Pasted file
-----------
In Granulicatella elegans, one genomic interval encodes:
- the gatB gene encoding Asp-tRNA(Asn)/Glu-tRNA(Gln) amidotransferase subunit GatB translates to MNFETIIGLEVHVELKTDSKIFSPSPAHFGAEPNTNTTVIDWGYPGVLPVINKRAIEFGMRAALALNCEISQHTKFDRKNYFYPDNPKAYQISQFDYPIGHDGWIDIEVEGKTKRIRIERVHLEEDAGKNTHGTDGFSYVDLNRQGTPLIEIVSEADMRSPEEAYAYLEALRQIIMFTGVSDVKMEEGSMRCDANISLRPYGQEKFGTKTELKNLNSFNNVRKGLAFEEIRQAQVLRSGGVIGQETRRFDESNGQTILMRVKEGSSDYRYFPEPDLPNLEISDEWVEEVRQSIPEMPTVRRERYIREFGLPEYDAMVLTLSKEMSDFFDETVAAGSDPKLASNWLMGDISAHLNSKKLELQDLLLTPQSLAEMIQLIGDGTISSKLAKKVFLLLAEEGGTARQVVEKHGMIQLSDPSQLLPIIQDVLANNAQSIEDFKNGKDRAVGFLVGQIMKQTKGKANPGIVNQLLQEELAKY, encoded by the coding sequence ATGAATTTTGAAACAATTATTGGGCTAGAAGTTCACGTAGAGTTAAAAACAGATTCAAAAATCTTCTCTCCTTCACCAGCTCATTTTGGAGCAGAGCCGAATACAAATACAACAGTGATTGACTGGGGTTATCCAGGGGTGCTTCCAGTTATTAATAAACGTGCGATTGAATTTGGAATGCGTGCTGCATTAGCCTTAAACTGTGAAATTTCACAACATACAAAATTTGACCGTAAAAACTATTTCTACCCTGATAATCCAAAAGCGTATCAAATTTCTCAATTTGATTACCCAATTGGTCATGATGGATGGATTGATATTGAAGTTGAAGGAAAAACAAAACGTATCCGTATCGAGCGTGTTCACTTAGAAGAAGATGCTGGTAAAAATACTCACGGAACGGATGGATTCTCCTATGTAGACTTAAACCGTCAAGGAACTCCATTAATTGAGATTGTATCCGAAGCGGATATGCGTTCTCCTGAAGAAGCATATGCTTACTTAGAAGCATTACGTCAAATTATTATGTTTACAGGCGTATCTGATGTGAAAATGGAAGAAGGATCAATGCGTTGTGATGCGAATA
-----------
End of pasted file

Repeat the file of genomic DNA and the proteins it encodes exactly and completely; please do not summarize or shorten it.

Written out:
In Granulicatella elegans, one genomic interval encodes:
- the gatB gene encoding Asp-tRNA(Asn)/Glu-tRNA(Gln) amidotransferase subunit GatB translates to MNFETIIGLEVHVELKTDSKIFSPSPAHFGAEPNTNTTVIDWGYPGVLPVINKRAIEFGMRAALALNCEISQHTKFDRKNYFYPDNPKAYQISQFDYPIGHDGWIDIEVEGKTKRIRIERVHLEEDAGKNTHGTDGFSYVDLNRQGTPLIEIVSEADMRSPEEAYAYLEALRQIIMFTGVSDVKMEEGSMRCDANISLRPYGQEKFGTKTELKNLNSFNNVRKGLAFEEIRQAQVLRSGGVIGQETRRFDESNGQTILMRVKEGSSDYRYFPEPDLPNLEISDEWVEEVRQSIPEMPTVRRERYIREFGLPEYDAMVLTLSKEMSDFFDETVAAGSDPKLASNWLMGDISAHLNSKKLELQDLLLTPQSLAEMIQLIGDGTISSKLAKKVFLLLAEEGGTARQVVEKHGMIQLSDPSQLLPIIQDVLANNAQSIEDFKNGKDRAVGFLVGQIMKQTKGKANPGIVNQLLQEELAKY, encoded by the coding sequence ATGAATTTTGAAACAATTATTGGGCTAGAAGTTCACGTAGAGTTAAAAACAGATTCAAAAATCTTCTCTCCTTCACCAGCTCATTTTGGAGCAGAGCCGAATACAAATACAACAGTGATTGACTGGGGTTATCCAGGGGTGCTTCCAGTTATTAATAAACGTGCGATTGAATTTGGAATGCGTGCTGCATTAGCCTTAAACTGTGAAATTTCACAACATACAAAATTTGACCGTAAAAACTATTTCTACCCTGATAATCCAAAAGCGTATCAAATTTCTCAATTTGATTACCCAATTGGTCATGATGGATGGATTGATATTGAAGTTGAAGGAAAAACAAAACGTATCCGTATCGAGCGTGTTCACTTAGAAGAAGATGCTGGTAAAAATACTCACGGAACGGATGGATTCTCCTATGTAGACTTAAACCGTCAAGGAACTCCATTAATTGAGATTGTATCCGAAGCGGATATGCGTTCTCCTGAAGAAGCATATGCTTACTTAGAAGCATTACGTCAAATTATTATGTTTACAGGCGTATCTGATGTGAAAATGGAAGAAGGATCAATGCGTTGTGATGCGAATA